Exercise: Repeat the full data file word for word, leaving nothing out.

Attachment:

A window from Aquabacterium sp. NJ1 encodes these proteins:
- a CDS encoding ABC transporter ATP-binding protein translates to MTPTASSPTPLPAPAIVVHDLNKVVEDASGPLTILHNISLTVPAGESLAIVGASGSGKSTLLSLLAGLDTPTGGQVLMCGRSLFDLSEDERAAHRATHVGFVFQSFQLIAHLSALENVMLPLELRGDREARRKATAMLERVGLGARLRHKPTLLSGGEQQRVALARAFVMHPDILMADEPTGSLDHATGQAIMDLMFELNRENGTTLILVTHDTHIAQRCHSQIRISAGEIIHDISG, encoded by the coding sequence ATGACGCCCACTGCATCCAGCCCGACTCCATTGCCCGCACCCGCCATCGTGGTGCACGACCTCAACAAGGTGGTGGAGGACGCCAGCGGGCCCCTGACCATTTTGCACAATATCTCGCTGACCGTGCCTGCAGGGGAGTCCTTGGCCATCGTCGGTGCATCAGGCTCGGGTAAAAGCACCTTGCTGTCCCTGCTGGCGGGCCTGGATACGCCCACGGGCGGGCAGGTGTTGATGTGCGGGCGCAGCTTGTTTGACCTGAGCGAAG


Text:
A window from Aquabacterium sp. NJ1 encodes these proteins:
- a CDS encoding ABC transporter ATP-binding protein translates to MTPTASSPTPLPAPAIVVHDLNKVVEDASGPLTILHNISLTVPAGESLAIVGASGSGKSTLLSLLAGLDTPTGGQVLMCGRSLFDLSEDERAAHRATHVGFVFQSFQLIAHLSALENVMLPLELRGDREARRKATAMLERVGLGARLRHKPTLLSGGEQQRVALARAFVMHPDILMADEPTGSLDHATGQAIMDLMFELNRENGTTLILVTHDTHIAQRCHSQIRISAGEIIHDISG, encoded by the coding sequence ATGACGCCCACTGCATCCAGCCCGACTCCATTGCCCGCACCCGCCATCGTGGTGCACGACCTCAACAAGGTGGTGGAGGACGCCAGCGGGCCCCTGACCATTTTGCACAATATCTCGCTGACCGTGCCTGCAGGGGAGTCCTTGGCCATCGTCGGTGCATCAGGCTCGGGTAAAAGCACCTTGCTGTCCCTGCTGGCGGGCCTGGATACGCCCACGGGCGGGCAGGTGTTGATGTGCGGGCGCAGCTTGTTTGACCTGAGCGAAG